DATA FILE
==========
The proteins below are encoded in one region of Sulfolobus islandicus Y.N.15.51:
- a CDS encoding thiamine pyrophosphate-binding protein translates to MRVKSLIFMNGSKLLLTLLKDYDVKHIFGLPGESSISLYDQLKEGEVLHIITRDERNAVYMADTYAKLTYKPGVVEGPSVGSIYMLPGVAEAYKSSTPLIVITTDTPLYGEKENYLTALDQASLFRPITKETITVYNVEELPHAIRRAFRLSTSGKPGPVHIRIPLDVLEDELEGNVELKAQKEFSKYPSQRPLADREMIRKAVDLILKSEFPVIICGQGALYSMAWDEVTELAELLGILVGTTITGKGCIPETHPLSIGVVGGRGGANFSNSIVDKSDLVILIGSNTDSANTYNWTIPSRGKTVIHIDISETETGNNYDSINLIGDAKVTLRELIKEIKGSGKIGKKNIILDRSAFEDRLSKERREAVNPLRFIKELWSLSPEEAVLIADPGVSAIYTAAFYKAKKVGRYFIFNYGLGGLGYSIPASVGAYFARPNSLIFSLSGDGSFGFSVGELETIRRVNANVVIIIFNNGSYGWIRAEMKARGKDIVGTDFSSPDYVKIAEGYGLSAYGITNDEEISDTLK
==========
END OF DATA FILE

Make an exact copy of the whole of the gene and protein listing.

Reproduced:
The proteins below are encoded in one region of Sulfolobus islandicus Y.N.15.51:
- a CDS encoding thiamine pyrophosphate-binding protein translates to MRVKSLIFMNGSKLLLTLLKDYDVKHIFGLPGESSISLYDQLKEGEVLHIITRDERNAVYMADTYAKLTYKPGVVEGPSVGSIYMLPGVAEAYKSSTPLIVITTDTPLYGEKENYLTALDQASLFRPITKETITVYNVEELPHAIRRAFRLSTSGKPGPVHIRIPLDVLEDELEGNVELKAQKEFSKYPSQRPLADREMIRKAVDLILKSEFPVIICGQGALYSMAWDEVTELAELLGILVGTTITGKGCIPETHPLSIGVVGGRGGANFSNSIVDKSDLVILIGSNTDSANTYNWTIPSRGKTVIHIDISETETGNNYDSINLIGDAKVTLRELIKEIKGSGKIGKKNIILDRSAFEDRLSKERREAVNPLRFIKELWSLSPEEAVLIADPGVSAIYTAAFYKAKKVGRYFIFNYGLGGLGYSIPASVGAYFARPNSLIFSLSGDGSFGFSVGELETIRRVNANVVIIIFNNGSYGWIRAEMKARGKDIVGTDFSSPDYVKIAEGYGLSAYGITNDEEISDTLK